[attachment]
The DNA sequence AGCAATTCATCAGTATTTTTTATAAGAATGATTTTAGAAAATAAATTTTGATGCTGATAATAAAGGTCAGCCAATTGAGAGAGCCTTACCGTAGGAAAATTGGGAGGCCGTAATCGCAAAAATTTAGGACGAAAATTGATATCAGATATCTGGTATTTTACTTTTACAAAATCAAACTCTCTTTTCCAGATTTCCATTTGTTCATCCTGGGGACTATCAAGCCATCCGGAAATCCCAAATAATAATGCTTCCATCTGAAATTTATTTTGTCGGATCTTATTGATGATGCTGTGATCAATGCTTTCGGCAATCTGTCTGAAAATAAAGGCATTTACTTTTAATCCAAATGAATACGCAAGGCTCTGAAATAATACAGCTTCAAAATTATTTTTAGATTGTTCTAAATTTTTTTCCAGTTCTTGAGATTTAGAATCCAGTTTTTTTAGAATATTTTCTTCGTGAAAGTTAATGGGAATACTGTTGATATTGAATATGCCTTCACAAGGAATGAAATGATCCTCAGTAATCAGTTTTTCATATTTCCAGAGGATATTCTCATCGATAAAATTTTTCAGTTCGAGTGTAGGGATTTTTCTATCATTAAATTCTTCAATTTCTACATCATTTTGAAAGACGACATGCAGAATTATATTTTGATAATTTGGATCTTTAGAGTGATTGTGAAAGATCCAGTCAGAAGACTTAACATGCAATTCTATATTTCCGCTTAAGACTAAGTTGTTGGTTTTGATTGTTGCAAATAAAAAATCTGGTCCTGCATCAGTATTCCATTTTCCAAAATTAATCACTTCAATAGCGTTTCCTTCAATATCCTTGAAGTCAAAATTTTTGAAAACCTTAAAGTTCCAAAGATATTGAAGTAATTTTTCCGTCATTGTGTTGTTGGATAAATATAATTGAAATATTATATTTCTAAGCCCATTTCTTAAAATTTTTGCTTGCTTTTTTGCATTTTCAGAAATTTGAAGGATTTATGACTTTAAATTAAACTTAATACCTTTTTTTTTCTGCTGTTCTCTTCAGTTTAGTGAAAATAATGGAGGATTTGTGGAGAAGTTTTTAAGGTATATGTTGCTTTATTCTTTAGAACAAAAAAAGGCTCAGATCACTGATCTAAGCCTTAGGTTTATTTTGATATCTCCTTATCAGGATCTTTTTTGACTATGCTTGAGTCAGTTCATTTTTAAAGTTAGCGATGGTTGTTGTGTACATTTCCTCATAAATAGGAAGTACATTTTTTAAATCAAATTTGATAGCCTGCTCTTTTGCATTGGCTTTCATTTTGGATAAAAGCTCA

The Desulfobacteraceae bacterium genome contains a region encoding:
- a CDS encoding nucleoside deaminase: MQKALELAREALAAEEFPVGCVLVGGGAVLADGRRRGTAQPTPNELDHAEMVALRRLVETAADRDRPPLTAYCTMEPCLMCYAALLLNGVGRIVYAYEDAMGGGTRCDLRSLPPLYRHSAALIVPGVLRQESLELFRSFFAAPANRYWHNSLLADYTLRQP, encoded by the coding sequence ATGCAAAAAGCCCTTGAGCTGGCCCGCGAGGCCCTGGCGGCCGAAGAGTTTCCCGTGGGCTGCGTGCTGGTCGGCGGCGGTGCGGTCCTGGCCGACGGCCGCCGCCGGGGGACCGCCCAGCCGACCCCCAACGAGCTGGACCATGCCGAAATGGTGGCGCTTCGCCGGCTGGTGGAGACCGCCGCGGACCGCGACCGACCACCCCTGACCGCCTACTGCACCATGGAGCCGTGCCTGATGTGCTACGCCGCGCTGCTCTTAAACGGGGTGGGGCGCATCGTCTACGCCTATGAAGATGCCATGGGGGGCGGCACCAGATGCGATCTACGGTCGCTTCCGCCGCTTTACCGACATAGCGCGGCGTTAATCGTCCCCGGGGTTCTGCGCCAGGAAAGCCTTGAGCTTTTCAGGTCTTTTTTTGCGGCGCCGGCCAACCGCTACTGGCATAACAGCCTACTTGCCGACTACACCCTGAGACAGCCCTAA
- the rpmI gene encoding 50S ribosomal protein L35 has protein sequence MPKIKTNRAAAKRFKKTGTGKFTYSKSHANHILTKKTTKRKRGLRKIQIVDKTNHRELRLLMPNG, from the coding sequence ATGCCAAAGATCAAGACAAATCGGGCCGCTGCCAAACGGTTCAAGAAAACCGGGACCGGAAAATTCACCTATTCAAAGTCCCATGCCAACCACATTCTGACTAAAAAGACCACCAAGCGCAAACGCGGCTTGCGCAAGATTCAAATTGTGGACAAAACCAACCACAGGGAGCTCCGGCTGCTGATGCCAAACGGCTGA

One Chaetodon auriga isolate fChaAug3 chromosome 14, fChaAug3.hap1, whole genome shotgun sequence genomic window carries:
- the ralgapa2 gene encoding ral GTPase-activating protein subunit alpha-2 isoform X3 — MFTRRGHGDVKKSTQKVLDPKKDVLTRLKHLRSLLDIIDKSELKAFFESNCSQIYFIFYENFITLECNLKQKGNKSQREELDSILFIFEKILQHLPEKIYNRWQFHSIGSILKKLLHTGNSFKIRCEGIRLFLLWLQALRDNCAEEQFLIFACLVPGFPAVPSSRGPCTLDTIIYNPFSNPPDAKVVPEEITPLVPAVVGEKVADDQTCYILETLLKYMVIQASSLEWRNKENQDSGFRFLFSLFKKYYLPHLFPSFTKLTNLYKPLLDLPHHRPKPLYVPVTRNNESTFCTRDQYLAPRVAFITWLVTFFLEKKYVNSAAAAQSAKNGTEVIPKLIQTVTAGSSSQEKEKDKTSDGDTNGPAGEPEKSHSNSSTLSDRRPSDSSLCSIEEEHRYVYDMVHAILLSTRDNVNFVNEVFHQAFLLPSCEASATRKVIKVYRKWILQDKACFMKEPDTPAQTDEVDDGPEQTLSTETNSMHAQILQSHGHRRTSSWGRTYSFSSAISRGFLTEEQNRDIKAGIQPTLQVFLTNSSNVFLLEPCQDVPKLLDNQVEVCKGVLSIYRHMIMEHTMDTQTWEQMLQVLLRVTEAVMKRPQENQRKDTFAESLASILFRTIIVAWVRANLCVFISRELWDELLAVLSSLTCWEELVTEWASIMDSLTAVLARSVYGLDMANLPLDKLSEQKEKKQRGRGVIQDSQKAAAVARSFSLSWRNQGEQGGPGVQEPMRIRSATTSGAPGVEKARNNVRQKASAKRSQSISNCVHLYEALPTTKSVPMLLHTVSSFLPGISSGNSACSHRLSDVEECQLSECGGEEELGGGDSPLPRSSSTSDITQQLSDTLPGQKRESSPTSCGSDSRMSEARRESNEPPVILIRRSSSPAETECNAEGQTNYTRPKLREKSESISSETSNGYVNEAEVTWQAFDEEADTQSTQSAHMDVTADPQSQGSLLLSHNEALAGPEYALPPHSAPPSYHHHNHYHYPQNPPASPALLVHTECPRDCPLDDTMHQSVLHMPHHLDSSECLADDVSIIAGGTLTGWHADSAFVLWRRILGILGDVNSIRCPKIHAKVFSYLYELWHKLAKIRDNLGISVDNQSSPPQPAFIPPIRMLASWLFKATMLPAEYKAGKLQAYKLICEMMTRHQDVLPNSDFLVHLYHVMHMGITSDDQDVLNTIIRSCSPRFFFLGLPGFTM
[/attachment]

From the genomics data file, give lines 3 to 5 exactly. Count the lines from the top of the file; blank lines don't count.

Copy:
- a CDS encoding nucleoside deaminase: MQKALELAREALAAEEFPVGCVLVGGGAVLADGRRRGTAQPTPNELDHAEMVALRRLVETAADRDRPPLTAYCTMEPCLMCYAALLLNGVGRIVYAYEDAMGGGTRCDLRSLPPLYRHSAALIVPGVLRQESLELFRSFFAAPANRYWHNSLLADYTLRQP, encoded by the coding sequence ATGCAAAAAGCCCTTGAGCTGGCCCGCGAGGCCCTGGCGGCCGAAGAGTTTCCCGTGGGCTGCGTGCTGGTCGGCGGCGGTGCGGTCCTGGCCGACGGCCGCCGCCGGGGGACCGCCCAGCCGACCCCCAACGAGCTGGACCATGCCGAAATGGTGGCGCTTCGCCGGCTGGTGGAGACCGCCGCGGACCGCGACCGACCACCCCTGACCGCCTACTGCACCATGGAGCCGTGCCTGATGTGCTACGCCGCGCTGCTCTTAAACGGGGTGGGGCGCATCGTCTACGCCTATGAAGATGCCATGGGGGGCGGCACCAGATGCGATCTACGGTCGCTTCCGCCGCTTTACCGACATAGCGCGGCGTTAATCGTCCCCGGGGTTCTGCGCCAGGAAAGCCTTGAGCTTTTCAGGTCTTTTTTTGCGGCGCCGGCCAACCGCTACTGGCATAACAGCCTACTTGCCGACTACACCCTGAGACAGCCCTAA
- the rpmI gene encoding 50S ribosomal protein L35 has protein sequence MPKIKTNRAAAKRFKKTGTGKFTYSKSHANHILTKKTTKRKRGLRKIQIVDKTNHRELRLLMPNG, from the coding sequence ATGCCAAAGATCAAGACAAATCGGGCCGCTGCCAAACGGTTCAAGAAAACCGGGACCGGAAAATTCACCTATTCAAAGTCCCATGCCAACCACATTCTGACTAAAAAGACCACCAAGCGCAAACGCGGCTTGCGCAAGATTCAAATTGTGGACAAAACCAACCACAGGGAGCTCCGGCTGCTGATGCCAAACGGCTGA

One Chaetodon auriga isolate fChaAug3 chromosome 14, fChaAug3.hap1, whole genome shotgun sequence genomic window carries: